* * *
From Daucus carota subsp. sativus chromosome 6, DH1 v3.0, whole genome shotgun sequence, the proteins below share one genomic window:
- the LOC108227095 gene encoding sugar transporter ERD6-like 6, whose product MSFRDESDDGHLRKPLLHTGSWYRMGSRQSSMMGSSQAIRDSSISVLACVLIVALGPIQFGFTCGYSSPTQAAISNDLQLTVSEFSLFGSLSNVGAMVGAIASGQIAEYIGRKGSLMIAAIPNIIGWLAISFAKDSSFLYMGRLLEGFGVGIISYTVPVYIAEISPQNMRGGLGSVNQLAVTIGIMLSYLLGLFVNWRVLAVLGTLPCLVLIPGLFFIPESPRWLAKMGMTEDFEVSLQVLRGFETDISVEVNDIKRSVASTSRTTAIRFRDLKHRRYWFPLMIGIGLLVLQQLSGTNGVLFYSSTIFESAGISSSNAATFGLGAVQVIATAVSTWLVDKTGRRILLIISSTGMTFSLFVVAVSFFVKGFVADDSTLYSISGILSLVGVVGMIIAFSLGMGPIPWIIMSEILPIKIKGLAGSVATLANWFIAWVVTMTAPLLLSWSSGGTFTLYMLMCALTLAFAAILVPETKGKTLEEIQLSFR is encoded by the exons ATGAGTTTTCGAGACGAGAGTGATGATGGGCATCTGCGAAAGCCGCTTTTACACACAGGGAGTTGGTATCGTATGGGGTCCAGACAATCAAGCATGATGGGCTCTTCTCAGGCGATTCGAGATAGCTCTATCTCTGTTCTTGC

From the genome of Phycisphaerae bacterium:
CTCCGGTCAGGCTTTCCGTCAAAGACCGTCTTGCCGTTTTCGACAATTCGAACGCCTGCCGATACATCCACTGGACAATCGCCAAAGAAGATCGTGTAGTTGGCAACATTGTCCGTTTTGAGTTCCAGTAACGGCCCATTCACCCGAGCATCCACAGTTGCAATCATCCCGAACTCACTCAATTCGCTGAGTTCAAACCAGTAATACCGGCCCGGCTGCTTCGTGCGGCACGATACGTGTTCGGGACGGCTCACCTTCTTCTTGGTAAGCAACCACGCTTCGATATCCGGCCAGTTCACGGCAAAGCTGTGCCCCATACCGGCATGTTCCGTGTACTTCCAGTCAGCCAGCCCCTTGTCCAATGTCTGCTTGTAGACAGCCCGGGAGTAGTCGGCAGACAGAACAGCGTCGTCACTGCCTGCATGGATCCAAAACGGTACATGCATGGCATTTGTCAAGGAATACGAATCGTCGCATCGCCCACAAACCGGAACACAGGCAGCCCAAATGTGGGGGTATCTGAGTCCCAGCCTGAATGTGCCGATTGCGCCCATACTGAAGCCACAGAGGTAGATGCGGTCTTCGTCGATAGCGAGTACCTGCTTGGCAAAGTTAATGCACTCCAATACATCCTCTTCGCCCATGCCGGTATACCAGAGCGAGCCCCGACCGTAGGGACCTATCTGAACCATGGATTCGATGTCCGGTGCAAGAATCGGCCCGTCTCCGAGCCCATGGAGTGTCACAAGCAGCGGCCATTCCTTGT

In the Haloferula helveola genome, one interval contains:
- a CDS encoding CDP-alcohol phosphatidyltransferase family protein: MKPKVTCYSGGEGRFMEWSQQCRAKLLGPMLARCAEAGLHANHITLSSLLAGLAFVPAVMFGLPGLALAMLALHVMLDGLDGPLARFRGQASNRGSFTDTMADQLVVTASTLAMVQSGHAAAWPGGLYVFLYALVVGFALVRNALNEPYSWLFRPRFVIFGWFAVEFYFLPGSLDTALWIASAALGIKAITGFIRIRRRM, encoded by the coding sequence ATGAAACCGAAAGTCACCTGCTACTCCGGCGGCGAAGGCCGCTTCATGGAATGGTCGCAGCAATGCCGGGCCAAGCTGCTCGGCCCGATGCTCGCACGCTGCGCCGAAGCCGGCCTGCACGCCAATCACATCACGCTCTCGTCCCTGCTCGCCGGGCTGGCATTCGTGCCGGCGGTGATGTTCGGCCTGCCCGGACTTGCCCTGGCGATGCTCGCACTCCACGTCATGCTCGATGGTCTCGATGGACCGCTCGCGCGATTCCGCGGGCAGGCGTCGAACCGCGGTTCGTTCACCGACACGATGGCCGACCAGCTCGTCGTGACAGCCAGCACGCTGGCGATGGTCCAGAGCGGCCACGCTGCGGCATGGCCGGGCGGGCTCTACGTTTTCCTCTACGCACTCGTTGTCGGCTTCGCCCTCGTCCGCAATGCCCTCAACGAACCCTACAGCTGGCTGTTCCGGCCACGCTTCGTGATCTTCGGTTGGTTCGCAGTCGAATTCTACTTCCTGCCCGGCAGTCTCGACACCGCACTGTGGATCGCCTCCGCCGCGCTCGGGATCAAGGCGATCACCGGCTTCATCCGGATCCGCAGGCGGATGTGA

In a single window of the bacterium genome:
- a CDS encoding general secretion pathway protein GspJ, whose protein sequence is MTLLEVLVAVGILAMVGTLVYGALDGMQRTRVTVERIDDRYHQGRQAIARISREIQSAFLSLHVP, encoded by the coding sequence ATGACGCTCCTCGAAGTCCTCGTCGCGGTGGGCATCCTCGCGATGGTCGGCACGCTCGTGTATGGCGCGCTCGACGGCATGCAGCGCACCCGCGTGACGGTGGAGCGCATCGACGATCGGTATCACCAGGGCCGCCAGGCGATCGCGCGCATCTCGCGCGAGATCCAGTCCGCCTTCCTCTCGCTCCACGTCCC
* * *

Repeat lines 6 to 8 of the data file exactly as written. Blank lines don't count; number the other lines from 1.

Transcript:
- a CDS encoding CDP-alcohol phosphatidyltransferase family protein: MKPKVTCYSGGEGRFMEWSQQCRAKLLGPMLARCAEAGLHANHITLSSLLAGLAFVPAVMFGLPGLALAMLALHVMLDGLDGPLARFRGQASNRGSFTDTMADQLVVTASTLAMVQSGHAAAWPGGLYVFLYALVVGFALVRNALNEPYSWLFRPRFVIFGWFAVEFYFLPGSLDTALWIASAALGIKAITGFIRIRRRM, encoded by the coding sequence ATGAAACCGAAAGTCACCTGCTACTCCGGCGGCGAAGGCCGCTTCATGGAATGGTCGCAGCAATGCCGGGCCAAGCTGCTCGGCCCGATGCTCGCACGCTGCGCCGAAGCCGGCCTGCACGCCAATCACATCACGCTCTCGTCCCTGCTCGCCGGGCTGGCATTCGTGCCGGCGGTGATGTTCGGCCTGCCCGGACTTGCCCTGGCGATGCTCGCACTCCACGTCATGCTCGATGGTCTCGATGGACCGCTCGCGCGATTCCGCGGGCAGGCGTCGAACCGCGGTTCGTTCACCGACACGATGGCCGACCAGCTCGTCGTGACAGCCAGCACGCTGGCGATGGTCCAGAGCGGCCACGCTGCGGCATGGCCGGGCGGGCTCTACGTTTTCCTCTACGCACTCGTTGTCGGCTTCGCCCTCGTCCGCAATGCCCTCAACGAACCCTACAGCTGGCTGTTCCGGCCACGCTTCGTGATCTTCGGTTGGTTCGCAGTCGAATTCTACTTCCTGCCCGGCAGTCTCGACACCGCACTGTGGATCGCCTCCGCCGCGCTCGGGATCAAGGCGATCACCGGCTTCATCCGGATCCGCAGGCGGATGTGA

In a single window of the bacterium genome:
- a CDS encoding general secretion pathway protein GspJ, whose protein sequence is MTLLEVLVAVGILAMVGTLVYGALDGMQRTRVTVERIDDRYHQGRQAIARISREIQSAFLSLHVP, encoded by the coding sequence ATGACGCTCCTCGAAGTCCTCGTCGCGGTGGGCATCCTCGCGATGGTCGGCACGCTCGTGTATGGCGCGCTCGACGGCATGCAGCGCACCCGCGTGACGGTGGAGCGCATCGACGATCGGTATCACCAGGGCCGCCAGGCGATCGCGCGCATCTCGCGCGAGATCCAGTCCGCCTTCCTCTCGCTCCACGTCCC